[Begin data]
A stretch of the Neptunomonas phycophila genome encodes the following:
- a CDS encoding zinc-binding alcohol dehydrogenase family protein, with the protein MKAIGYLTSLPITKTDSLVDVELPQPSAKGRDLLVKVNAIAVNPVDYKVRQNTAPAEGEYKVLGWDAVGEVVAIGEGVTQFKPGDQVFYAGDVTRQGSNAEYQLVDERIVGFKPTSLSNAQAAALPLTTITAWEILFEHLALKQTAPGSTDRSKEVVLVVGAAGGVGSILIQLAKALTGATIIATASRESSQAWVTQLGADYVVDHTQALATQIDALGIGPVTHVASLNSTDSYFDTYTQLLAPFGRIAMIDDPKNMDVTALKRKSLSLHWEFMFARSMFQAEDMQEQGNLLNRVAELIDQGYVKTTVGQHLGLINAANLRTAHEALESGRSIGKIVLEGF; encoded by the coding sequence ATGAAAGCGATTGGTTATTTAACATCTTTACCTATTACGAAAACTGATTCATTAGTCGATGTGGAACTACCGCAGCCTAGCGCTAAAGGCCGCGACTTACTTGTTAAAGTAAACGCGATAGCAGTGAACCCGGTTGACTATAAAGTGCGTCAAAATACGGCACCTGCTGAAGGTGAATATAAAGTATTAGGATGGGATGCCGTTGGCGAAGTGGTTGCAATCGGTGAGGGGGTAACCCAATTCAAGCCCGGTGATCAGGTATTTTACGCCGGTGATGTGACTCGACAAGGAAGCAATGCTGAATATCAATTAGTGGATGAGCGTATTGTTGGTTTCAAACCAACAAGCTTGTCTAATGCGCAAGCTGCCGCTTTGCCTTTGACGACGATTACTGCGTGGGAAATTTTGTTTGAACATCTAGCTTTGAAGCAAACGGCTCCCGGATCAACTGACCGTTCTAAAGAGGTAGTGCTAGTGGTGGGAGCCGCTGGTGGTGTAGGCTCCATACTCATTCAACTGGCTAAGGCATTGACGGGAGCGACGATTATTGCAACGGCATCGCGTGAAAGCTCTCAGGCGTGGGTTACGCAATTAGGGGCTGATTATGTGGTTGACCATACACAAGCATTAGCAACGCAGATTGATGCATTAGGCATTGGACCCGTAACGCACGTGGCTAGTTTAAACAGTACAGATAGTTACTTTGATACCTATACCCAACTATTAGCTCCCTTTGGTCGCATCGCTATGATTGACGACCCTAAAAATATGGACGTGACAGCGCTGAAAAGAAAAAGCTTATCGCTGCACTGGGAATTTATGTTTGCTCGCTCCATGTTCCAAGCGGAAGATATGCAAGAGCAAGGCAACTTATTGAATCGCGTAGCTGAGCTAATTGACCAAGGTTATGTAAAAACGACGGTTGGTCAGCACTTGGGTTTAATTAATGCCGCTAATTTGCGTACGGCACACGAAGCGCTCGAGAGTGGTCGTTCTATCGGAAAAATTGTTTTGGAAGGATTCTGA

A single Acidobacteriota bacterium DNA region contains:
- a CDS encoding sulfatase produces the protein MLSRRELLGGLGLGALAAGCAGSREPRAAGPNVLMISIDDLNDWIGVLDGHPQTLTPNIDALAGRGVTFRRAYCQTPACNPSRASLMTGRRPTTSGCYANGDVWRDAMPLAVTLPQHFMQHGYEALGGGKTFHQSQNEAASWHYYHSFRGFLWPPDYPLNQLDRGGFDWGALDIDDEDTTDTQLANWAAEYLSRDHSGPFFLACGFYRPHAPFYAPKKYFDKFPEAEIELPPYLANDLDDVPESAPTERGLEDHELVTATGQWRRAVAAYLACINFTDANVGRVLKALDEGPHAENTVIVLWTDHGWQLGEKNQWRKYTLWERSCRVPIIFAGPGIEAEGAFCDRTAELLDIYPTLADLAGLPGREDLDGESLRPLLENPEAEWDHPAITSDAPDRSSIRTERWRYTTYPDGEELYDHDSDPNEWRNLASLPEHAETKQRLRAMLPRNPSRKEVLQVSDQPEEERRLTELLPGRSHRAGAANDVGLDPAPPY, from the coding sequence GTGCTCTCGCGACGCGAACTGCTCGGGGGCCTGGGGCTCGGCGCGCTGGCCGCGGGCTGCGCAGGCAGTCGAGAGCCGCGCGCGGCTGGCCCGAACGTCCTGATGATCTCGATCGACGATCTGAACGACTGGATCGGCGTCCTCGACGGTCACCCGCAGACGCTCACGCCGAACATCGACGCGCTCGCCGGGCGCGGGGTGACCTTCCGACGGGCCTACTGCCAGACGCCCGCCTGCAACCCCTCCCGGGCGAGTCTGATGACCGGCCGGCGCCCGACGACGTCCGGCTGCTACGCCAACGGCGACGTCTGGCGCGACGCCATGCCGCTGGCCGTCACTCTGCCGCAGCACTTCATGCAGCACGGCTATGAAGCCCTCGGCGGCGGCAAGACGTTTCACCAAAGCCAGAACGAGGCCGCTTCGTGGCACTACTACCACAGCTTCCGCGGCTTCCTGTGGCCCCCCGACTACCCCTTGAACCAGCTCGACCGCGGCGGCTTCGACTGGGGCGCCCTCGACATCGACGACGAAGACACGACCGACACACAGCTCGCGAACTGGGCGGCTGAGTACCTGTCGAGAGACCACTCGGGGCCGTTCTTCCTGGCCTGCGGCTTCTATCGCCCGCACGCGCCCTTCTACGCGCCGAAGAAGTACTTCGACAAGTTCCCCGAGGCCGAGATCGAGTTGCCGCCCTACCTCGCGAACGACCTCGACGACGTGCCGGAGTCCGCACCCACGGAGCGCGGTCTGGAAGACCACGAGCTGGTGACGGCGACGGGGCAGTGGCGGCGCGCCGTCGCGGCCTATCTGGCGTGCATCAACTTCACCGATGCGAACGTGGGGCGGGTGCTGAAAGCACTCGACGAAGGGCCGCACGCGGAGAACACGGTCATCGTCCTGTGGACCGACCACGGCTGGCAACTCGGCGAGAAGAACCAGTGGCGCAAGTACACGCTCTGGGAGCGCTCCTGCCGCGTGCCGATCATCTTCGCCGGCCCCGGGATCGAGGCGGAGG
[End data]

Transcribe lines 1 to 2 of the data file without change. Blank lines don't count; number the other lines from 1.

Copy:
A stretch of the Neptunomonas phycophila genome encodes the following:
- a CDS encoding zinc-binding alcohol dehydrogenase family protein, with the protein MKAIGYLTSLPITKTDSLVDVELPQPSAKGRDLLVKVNAIAVNPVDYKVRQNTAPAEGEYKVLGWDAVGEVVAIGEGVTQFKPGDQVFYAGDVTRQGSNAEYQLVDERIVGFKPTSLSNAQAAALPLTTITAWEILFEHLALKQTAPGSTDRSKEVVLVVGAAGGVGSILIQLAKALTGATIIATASRESSQAWVTQLGADYVVDHTQALATQIDALGIGPVTHVASLNSTDSYFDTYTQLLAPFGRIAMIDDPKNMDVTALKRKSLSLHWEFMFARSMFQAEDMQEQGNLLNRVAELIDQGYVKTTVGQHLGLINAANLRTAHEALESGRSIGKIVLEGF; encoded by the coding sequence ATGAAAGCGATTGGTTATTTAACATCTTTACCTATTACGAAAACTGATTCATTAGTCGATGTGGAACTACCGCAGCCTAGCGCTAAAGGCCGCGACTTACTTGTTAAAGTAAACGCGATAGCAGTGAACCCGGTTGACTATAAAGTGCGTCAAAATACGGCACCTGCTGAAGGTGAATATAAAGTATTAGGATGGGATGCCGTTGGCGAAGTGGTTGCAATCGGTGAGGGGGTAACCCAATTCAAGCCCGGTGATCAGGTATTTTACGCCGGTGATGTGACTCGACAAGGAAGCAATGCTGAATATCAATTAGTGGATGAGCGTATTGTTGGTTTCAAACCAACAAGCTTGTCTAATGCGCAAGCTGCCGCTTTGCCTTTGACGACGATTACTGCGTGGGAAATTTTGTTTGAACATCTAGCTTTGAAGCAAACGGCTCCCGGATCAACTGACCGTTCTAAAGAGGTAGTGCTAGTGGTGGGAGCCGCTGGTGGTGTAGGCTCCATACTCATTCAACTGGCTAAGGCATTGACGGGAGCGACGATTATTGCAACGGCATCGCGTGAAAGCTCTCAGGCGTGGGTTACGCAATTAGGGGCTGATTATGTGGTTGACCATACACAAGCATTAGCAACGCAGATTGATGCATTAGGCATTGGACCCGTAACGCACGTGGCTAGTTTAAACAGTACAGATAGTTACTTTGATACCTATACCCAACTATTAGCTCCCTTTGGTCGCATCGCTATGATTGACGACCCTAAAAATATGGACGTGACAGCGCTGAAAAGAAAAAGCTTATCGCTGCACTGGGAATTTATGTTTGCTCGCTCCATGTTCCAAGCGGAAGATATGCAAGAGCAAGGCAACTTATTGAATCGCGTAGCTGAGCTAATTGACCAAGGTTATGTAAAAACGACGGTTGGTCAGCACTTGGGTTTAATTAATGCCGCTAATTTGCGTACGGCACACGAAGCGCTCGAGAGTGGTCGTTCTATCGGAAAAATTGTTTTGGAAGGATTCTGA